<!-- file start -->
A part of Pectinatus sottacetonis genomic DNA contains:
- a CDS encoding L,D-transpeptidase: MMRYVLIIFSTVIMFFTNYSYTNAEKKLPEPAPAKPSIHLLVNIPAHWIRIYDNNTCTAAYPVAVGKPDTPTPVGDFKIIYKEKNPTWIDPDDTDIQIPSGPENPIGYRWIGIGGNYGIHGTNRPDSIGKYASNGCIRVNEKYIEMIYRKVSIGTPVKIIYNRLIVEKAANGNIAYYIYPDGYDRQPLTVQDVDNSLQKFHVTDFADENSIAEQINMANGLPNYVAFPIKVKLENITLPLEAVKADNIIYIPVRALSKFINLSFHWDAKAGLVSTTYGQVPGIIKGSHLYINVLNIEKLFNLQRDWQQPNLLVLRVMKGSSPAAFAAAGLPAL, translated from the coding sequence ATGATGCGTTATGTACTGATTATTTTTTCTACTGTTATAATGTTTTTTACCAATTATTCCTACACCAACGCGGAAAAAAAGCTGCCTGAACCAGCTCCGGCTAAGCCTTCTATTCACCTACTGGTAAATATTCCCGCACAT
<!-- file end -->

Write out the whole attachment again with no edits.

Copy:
A part of Pectinatus sottacetonis genomic DNA contains:
- a CDS encoding L,D-transpeptidase: MMRYVLIIFSTVIMFFTNYSYTNAEKKLPEPAPAKPSIHLLVNIPAHWIRIYDNNTCTAAYPVAVGKPDTPTPVGDFKIIYKEKNPTWIDPDDTDIQIPSGPENPIGYRWIGIGGNYGIHGTNRPDSIGKYASNGCIRVNEKYIEMIYRKVSIGTPVKIIYNRLIVEKAANGNIAYYIYPDGYDRQPLTVQDVDNSLQKFHVTDFADENSIAEQINMANGLPNYVAFPIKVKLENITLPLEAVKADNIIYIPVRALSKFINLSFHWDAKAGLVSTTYGQVPGIIKGSHLYINVLNIEKLFNLQRDWQQPNLLVLRVMKGSSPAAFAAAGLPAL, translated from the coding sequence ATGATGCGTTATGTACTGATTATTTTTTCTACTGTTATAATGTTTTTTACCAATTATTCCTACACCAACGCGGAAAAAAAGCTGCCTGAACCAGCTCCGGCTAAGCCTTCTATTCACCTACTGGTAAATATTCCCGCACAT